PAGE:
IHG and addressing the paradox of me and we in 2017


Two trends stand out from InterContinental Hotels Group’s annual trends report, released this week at the World Economic Forum in Davos.

The report ‘The Uncompromising Customer: Addressing the Paradoxes of the Age of I’ looks at the conflicting situations consumers find themselves in and which impact their purchasing decisions.

Conflicted consumers aren’t great for brands trying to operate in an increasingly competitive landscape.

The study is comprised of four paradoxes with the first loooking at how connected we have all become and yet there is still a desire for not only individuality but also, anonymity.

The ‘Paradox of Separate but Connected’ as it is named talks about the need to cater for the desire to belong to something but kept free from “intrusive alerts.”

It also highlights how quickly brands need to connect with consumers dealing with short attention spans who are dealing with information overload.

And, age has an impact in how and where brands communicate with consumers and how they will respond.

IHG provides examples of how it is dealing with the paradoxes such as its meetings products and bedroom design concepts to make for a more productive stay for corporate travellers.

A further trend, or paradox, is the idea of being in control but “not being the controller.”

IHG labels this ‘the Paradox of Do It Myself and Do It For Me In My Way’ and the report talks of how mobility, articifical intelligence and other technology developments have created this control conflict.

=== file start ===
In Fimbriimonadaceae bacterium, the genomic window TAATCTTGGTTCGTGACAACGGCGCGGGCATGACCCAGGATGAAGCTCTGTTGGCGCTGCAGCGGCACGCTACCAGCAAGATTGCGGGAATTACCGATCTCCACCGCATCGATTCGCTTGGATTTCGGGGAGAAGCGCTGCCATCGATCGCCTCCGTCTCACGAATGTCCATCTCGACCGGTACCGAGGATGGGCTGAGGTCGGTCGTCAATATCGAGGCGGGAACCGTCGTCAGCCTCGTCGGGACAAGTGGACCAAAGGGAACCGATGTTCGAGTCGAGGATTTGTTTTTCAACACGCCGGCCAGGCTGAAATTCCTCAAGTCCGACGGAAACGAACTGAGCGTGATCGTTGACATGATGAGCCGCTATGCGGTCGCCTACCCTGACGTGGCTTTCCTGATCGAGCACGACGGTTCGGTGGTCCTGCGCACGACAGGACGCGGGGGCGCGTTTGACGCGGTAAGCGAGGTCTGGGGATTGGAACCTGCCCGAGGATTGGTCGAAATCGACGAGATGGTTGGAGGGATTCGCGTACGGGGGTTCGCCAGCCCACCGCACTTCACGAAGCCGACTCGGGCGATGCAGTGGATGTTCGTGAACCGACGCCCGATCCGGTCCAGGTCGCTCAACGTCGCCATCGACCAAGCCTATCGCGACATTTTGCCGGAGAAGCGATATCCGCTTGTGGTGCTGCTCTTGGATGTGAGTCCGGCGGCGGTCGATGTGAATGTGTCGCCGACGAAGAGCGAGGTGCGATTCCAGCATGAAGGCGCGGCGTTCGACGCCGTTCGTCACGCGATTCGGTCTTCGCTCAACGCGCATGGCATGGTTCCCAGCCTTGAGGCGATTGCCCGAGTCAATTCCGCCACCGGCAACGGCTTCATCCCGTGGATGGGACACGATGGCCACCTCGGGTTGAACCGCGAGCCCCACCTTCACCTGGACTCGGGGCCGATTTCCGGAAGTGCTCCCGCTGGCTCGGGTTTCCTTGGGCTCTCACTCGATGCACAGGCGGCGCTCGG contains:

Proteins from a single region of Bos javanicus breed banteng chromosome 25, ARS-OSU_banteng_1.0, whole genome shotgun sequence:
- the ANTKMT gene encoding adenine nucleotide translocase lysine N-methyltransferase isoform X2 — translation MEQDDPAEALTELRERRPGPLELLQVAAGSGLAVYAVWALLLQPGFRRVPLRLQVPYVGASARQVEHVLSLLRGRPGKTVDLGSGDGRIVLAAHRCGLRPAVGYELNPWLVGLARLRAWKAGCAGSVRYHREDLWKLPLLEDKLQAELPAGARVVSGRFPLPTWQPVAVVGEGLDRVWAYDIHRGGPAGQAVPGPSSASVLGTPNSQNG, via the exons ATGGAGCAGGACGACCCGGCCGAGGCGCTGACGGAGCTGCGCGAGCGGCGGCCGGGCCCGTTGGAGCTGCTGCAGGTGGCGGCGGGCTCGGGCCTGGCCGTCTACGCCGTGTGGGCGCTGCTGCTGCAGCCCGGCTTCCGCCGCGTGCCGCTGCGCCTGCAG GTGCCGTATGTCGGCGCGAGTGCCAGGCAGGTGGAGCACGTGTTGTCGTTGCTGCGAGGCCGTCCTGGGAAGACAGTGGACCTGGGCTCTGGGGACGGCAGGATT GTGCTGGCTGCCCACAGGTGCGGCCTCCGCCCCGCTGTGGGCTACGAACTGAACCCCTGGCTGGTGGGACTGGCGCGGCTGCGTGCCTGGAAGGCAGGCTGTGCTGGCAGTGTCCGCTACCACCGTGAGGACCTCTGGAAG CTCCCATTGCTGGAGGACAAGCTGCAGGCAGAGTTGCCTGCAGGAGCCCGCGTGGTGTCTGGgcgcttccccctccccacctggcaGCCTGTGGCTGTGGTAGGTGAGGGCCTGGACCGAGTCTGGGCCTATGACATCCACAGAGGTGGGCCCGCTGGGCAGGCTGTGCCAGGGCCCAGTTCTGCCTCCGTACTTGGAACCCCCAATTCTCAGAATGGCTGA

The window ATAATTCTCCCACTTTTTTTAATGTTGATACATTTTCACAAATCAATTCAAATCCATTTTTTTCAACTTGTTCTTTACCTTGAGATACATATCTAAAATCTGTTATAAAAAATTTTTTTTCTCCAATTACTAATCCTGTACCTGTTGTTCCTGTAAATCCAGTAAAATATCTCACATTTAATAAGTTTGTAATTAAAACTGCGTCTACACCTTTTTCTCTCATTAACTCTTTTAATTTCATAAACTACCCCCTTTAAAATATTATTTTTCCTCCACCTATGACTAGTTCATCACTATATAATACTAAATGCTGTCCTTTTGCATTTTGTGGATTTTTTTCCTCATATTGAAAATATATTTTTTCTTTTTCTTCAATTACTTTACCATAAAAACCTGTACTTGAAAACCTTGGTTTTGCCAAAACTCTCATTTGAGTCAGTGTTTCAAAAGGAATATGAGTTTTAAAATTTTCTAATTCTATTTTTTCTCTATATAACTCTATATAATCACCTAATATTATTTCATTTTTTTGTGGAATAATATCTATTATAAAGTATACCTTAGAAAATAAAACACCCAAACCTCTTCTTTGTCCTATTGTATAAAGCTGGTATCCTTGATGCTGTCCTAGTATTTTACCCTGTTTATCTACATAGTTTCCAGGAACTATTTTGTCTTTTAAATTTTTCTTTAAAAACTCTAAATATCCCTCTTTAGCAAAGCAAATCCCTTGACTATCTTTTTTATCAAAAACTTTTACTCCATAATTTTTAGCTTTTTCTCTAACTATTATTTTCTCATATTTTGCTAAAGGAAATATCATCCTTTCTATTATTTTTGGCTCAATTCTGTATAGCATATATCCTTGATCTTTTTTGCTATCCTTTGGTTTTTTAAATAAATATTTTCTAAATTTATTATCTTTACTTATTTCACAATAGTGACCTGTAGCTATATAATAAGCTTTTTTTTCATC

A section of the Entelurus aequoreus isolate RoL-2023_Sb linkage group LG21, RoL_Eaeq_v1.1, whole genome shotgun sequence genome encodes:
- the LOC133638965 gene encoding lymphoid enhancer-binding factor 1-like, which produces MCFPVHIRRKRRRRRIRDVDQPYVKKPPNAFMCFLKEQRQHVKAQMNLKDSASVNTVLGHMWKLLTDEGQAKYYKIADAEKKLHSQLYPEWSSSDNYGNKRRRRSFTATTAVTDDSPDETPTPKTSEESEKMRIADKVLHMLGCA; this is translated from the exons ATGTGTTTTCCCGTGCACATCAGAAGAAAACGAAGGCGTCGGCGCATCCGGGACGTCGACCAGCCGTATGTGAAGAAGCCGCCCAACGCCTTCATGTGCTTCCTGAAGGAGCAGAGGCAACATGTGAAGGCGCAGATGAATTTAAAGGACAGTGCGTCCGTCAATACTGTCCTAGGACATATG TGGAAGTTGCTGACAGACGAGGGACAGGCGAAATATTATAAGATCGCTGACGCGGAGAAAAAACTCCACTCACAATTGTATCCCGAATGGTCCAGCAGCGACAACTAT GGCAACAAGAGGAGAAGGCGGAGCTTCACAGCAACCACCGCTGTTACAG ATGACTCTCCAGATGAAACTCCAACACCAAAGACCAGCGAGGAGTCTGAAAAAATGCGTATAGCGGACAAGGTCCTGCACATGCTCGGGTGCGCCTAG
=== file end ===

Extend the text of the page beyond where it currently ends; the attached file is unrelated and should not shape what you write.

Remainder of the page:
The company points to its Facebook Messenger Bot, unveiled last summer, which acts as a customer service tool as an example of helping guests and giving them control before their stay.

IHG also says it’s using virtual reality not only to help design rooms but also to get insight from guests and how they view the hotel experience.

As part of the report, the hotel giant also comes up with some ideas for addressing today’s conflicted consumers.

It says, for example, that brands need to recognise that the needs of the consumer change depending on the occasion.

Brands and companies also need to think about conversation being a two-way street and listening can help build trust.

Lots of the insight in the 2017 trends report has been discussed before but it serves as reminder of how the travel industry faces rapid technology development, with all predictions for it to accelerate further, and constantly changing consumer behaviour.

The full report as well as an executive summary can be downloaded here.

Related:

It’s travel distribution Jim, but not as we know it



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